And ya, last but definitely not the least:
ICICI/HDFC/Citibank --> I already have a home loan. I have 4 credit cards, 3 debit cards. I have a TV, Fridge and am not planning to marry in the next couple of years. With no offence to the poor people who call me, but with full offense to these corportates, please bugger off and dont disturb me.

Tuesday, July 11, 2006

My MBA Journey - I

This is one side of my life that I have never blogged about. My MBA Journey. Two years into this journey I am getting more serious by the day.

I have rarely blogged about this aspect of my life partly because I am yet to achieve something in this area. But now I get the feeling that this is a big aspect of my life and I need to pen down some of my thoughts.

Being an Indian, competition is something I have faced right from the day I went for my Kinder Garden :). Believe it or not, if you are an Indian, if you dont grab the first bite, you dont get a second bite. Fierce competition would be an understatement.

This is most visible in the case of an admit to one of the top B Schools in India, namely the IIMs. I come one of the top colleges in India for engineering, i.e BITS Pilani, and have met some of the best brains in the country there. The BITSian culture has had a great impact on me, and becoming a big shot in the industry one day has sort of become my dream.

I always thought gaining some experience is a must before you get into a B school , and I still believe experience is something that is very valuable for an MBA. The reason is quite simple, if you are just fresh out of college, you donot know one bit about working in projects, being in a team, meeting deadlines, paying taxes, facing real life competition (mind you there is a difference between competition at college and competition at work, college it does not make much difference if you get an A grade or a B grade, but it hurts bad when someone says your work is anything but outstanding), and an exposure to industry and business in general. Also, one matures as one gains work experience and can really decide what one wants to do with his/her life.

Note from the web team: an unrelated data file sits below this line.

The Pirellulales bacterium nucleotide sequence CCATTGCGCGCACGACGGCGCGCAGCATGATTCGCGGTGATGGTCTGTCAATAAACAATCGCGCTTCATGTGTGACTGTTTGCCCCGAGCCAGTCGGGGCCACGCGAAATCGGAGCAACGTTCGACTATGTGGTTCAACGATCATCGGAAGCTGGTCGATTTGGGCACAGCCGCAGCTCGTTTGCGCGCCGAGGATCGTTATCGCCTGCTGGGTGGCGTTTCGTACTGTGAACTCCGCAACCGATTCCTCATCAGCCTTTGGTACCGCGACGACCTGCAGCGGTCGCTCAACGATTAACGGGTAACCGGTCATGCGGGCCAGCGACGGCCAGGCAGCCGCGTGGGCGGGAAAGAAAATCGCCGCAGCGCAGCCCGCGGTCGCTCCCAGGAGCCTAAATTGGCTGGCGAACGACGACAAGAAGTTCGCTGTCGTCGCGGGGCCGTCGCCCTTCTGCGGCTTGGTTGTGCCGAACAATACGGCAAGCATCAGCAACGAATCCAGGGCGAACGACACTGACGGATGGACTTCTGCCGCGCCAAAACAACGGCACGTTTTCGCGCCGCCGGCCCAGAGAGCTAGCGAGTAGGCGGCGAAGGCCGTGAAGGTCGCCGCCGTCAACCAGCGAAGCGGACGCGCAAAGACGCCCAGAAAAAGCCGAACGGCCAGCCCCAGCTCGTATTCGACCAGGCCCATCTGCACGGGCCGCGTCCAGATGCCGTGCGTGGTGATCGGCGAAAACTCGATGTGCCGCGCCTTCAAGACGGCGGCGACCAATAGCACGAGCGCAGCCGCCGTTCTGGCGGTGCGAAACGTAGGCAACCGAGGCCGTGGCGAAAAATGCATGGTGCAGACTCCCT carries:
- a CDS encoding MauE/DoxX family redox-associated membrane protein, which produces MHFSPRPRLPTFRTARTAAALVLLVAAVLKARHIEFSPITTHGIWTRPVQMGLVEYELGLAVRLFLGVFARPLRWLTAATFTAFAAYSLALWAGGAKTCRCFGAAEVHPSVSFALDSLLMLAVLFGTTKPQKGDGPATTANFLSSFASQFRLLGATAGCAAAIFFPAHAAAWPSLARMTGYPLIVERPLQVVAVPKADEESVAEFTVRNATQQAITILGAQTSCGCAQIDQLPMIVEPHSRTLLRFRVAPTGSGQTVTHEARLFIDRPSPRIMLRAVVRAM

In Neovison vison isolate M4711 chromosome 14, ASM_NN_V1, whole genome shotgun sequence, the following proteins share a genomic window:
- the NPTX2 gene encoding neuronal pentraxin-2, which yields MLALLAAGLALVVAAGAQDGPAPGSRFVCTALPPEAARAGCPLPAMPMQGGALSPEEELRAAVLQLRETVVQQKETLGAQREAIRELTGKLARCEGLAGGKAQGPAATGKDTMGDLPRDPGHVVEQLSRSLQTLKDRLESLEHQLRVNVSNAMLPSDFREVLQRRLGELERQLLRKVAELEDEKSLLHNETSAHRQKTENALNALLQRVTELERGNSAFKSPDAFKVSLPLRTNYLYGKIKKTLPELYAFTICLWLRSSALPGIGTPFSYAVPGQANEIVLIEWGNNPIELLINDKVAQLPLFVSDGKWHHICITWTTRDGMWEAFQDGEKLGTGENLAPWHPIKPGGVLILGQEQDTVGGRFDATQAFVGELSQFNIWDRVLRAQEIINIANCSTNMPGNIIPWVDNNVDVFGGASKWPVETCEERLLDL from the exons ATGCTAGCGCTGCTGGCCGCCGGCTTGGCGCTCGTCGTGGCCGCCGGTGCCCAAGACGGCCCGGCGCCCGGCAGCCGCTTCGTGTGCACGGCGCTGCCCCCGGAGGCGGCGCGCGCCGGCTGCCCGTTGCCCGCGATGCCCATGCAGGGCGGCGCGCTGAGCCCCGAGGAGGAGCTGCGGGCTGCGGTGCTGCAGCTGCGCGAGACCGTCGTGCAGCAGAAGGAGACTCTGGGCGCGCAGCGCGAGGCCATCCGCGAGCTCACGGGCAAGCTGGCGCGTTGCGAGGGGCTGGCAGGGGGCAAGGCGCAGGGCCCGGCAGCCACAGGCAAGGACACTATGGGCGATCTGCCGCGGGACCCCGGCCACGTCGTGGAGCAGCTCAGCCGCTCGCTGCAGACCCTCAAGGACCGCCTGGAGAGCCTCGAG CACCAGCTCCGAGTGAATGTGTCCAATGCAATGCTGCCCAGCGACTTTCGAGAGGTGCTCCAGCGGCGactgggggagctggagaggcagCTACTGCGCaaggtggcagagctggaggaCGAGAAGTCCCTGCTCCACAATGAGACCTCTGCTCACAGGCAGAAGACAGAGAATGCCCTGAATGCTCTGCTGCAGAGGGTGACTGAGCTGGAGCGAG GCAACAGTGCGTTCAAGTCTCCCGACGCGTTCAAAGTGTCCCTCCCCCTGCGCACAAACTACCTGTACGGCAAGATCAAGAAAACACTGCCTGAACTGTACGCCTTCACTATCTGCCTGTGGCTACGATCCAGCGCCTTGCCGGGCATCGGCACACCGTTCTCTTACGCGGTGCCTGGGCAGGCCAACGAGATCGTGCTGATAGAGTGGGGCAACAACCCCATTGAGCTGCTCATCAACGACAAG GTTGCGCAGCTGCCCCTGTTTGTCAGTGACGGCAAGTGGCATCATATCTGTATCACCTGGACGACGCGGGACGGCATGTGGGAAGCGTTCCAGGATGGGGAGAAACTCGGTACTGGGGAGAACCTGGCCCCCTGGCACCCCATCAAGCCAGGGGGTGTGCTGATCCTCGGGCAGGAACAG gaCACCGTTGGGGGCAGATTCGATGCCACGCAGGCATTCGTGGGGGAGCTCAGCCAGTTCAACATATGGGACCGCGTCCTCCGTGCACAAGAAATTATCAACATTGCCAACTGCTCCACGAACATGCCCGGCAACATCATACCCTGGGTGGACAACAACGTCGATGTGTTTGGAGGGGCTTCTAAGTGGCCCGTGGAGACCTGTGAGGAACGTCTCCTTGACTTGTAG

The advantage of doing an MBA without work-ex is perhaps that one might still be in touch with the education process (studying long hours etc.) , and the math would be strong. But the actual value that one derives out of the course I believe is lesser for a non-experienced.

Anyways, my journey began while I was into roughly a couple of years of experience. I belong to a very common background - a middle class, engineering graduate with IT experience. I started out by taking the Common Admissions Test (an entrance to some of the TOP colleges in India). My journey started by attending classes to crack the CAT at the TIME institute at Hyderabad.
The very first impression I had when I joined the training was that Math was going to be a nightmare in clearing the CAT exam.

I prepared hard for the Math part of it (we call it Quantitative, and Data Interpretation). I have a decent hold in my English abilities, so I did not spend too much time for preparing for the English part of it. I used to score somewhere in the top 3 odd percentile of students writing the exam and I Was fairly confident of my clearing the entrance.

The D day came. Nov 20 2004. The test : Objective type 150 odd marks. CAT is always known to spring surprises and there was a big bombshell waiting to explode that year. They had introduced a differential marking scheme. Till the year before it was always one markers.